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  • Denise Breen

A Man Called Otto is saved by Tom Hanks, just.

3 out of 5

Here's the thing, Tom Hanks can pretty much do no wrong. For me, his new film, A Man Called Otto is as close to a mis-step as I've seen in a long time from the maestro. The film is based on Frederick Bachman's 2012 delightful book A Man Called Ove which I read at the time and really loved. In 2015 Hannes Holm directed the film of the book which I saw and also enjoyed. It was nominated for two Academy Awards and was the highest grossing foreign film of 2016 in the United States so it was only a matter of time before Hollywood picked it up and remade it. The story goes that Tom Hanks and his wife Rita Wilson were watching the 2015 film during Covid 19 lockdown and she prompted him to look at making it for a wider audience.

Fast forward to 2023 and one of the first cinema releases in this neck of the woods is Hanks' remake. No stranger to adapting beloved novels, director Marc Forster (The Kite Runner, Monster's Ball, Finding Neverland) has taken the source material and relocated the story to the United States. Here we find Ove is now Otto but the basic essence of the story remains the same. Otto has been widowed and in his desperation, he wants to join his wife. Cue several scenes which may be upsetting for some as Otto tries to end his life. The humour here is very dark as his various attempts to take his life are interrupted by the minutiae of everyday life. In the screening I attended some folk were roaring with laughter but I found it heart-aching rather than laugh-out-loud-funny. The other, and main aspect of Otto's character is that he is fastidious in following rules, ensuring others follow rules and he generally regards everyone else as an idiot.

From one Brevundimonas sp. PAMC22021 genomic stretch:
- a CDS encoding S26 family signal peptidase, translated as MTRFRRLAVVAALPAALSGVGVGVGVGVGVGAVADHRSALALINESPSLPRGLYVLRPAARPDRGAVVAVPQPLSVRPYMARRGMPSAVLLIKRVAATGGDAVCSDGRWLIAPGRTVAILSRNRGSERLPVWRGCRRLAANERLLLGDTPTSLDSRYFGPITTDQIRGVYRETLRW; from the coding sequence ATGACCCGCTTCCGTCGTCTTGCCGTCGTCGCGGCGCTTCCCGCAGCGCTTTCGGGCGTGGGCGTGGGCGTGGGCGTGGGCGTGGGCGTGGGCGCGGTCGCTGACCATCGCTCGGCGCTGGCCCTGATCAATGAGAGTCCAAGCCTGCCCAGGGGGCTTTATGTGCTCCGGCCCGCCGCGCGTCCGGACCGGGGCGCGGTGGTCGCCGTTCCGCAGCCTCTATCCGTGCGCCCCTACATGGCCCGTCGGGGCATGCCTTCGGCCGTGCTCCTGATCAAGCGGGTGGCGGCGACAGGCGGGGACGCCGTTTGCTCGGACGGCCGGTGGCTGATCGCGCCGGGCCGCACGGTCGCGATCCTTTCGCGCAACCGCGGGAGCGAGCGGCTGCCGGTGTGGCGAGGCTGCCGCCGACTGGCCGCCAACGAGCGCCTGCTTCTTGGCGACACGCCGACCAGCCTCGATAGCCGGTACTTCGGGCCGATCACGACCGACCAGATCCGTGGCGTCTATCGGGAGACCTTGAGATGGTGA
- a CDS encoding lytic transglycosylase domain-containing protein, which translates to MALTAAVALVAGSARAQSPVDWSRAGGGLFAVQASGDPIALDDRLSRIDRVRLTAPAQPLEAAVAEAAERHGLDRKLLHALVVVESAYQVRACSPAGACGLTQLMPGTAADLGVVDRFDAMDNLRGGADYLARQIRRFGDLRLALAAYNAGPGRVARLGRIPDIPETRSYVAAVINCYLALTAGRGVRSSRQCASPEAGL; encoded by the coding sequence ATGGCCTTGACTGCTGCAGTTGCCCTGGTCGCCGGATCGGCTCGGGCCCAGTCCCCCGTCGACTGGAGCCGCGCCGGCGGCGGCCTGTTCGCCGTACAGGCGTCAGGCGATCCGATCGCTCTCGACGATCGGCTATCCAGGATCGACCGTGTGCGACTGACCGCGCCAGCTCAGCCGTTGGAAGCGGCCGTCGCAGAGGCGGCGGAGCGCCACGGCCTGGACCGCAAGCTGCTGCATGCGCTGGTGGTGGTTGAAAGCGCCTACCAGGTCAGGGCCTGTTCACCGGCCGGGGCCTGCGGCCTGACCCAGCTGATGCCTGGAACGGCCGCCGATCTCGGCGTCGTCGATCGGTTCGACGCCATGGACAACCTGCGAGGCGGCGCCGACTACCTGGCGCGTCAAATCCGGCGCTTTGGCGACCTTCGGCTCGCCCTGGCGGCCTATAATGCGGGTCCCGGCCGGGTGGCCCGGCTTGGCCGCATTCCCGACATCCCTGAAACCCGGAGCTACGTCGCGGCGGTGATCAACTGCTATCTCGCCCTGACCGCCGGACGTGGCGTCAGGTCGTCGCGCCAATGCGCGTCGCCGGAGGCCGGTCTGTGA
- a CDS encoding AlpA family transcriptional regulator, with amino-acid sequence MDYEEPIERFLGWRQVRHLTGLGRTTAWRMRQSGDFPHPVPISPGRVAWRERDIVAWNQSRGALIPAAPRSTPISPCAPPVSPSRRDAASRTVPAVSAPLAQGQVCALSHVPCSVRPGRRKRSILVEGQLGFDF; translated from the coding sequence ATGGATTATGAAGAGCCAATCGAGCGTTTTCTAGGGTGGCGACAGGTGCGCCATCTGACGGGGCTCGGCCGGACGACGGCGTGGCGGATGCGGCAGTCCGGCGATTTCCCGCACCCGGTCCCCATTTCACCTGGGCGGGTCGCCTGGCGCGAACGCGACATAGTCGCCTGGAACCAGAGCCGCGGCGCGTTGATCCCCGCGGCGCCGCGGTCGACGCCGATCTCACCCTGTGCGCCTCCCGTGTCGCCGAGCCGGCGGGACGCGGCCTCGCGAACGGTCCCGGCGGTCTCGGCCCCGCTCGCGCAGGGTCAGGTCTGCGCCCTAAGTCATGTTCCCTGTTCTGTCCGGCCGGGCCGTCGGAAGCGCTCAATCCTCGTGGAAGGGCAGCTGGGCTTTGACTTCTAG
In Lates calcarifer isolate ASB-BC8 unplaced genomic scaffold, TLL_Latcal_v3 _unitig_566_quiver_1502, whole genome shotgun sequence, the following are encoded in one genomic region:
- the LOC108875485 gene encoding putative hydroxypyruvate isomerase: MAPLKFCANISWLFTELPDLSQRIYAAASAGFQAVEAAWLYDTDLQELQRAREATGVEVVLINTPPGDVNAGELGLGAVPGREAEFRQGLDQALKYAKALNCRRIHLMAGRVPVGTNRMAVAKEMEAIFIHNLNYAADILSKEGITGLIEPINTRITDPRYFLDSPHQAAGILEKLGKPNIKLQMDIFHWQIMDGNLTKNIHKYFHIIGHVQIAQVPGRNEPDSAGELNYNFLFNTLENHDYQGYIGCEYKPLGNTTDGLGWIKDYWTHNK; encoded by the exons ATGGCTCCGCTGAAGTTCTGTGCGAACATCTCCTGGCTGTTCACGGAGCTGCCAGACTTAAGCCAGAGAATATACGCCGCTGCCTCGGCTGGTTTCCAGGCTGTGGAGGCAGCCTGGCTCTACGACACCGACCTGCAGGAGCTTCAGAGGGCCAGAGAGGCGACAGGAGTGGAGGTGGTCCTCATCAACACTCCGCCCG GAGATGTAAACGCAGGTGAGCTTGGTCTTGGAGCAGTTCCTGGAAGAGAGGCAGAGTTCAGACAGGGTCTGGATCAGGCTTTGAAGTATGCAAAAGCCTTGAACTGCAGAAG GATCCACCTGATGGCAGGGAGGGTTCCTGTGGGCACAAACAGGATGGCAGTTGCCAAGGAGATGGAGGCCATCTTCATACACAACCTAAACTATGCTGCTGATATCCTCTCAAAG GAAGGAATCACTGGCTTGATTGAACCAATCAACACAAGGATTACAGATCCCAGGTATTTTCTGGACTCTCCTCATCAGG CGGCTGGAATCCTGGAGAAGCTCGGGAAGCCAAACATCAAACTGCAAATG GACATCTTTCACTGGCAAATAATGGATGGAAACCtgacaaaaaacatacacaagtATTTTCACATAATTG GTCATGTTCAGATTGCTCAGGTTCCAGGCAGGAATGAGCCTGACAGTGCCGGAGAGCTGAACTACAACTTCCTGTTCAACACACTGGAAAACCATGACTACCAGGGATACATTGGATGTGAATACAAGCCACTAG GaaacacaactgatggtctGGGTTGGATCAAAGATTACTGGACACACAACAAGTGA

We see Otto attending an enforced retirement party, policing his neighbourhood to ensure people recycle correctly, arguing with a shop assistant over buying rope. It's funny at a superficial level but tragic at a deeper level. Enter Marisol, played with gusto by Mariana Trevino. Together with her husband she sees through Otto's curmudgeonly exterior and slowly and surely they "save" Otto. Along the way there is a cat who has a starring role and Mack Bayda who plays a transgender character whom Otto befriends and offers accommodation to when Mack's parents through him out of their house. There's the local development company to rail against, a clown in a hospital to humiliate - all because they are idiots. Indeed, the highest praise Otto can give to anyone is to declare they are not an idiot.

I have always held the belief that Tom Hanks can play any role. I've changed my opinion. He is too avuncular to play the curmudgeon. We see through it. That took me out of the film and spoiled it somewhat. Having said that, it is an uplifting film that shows the darker aspects of the human condition and it's definitely worth a watch. Bring tissues.


If you can, seek out the original film, A Man Called Ove - it's better.



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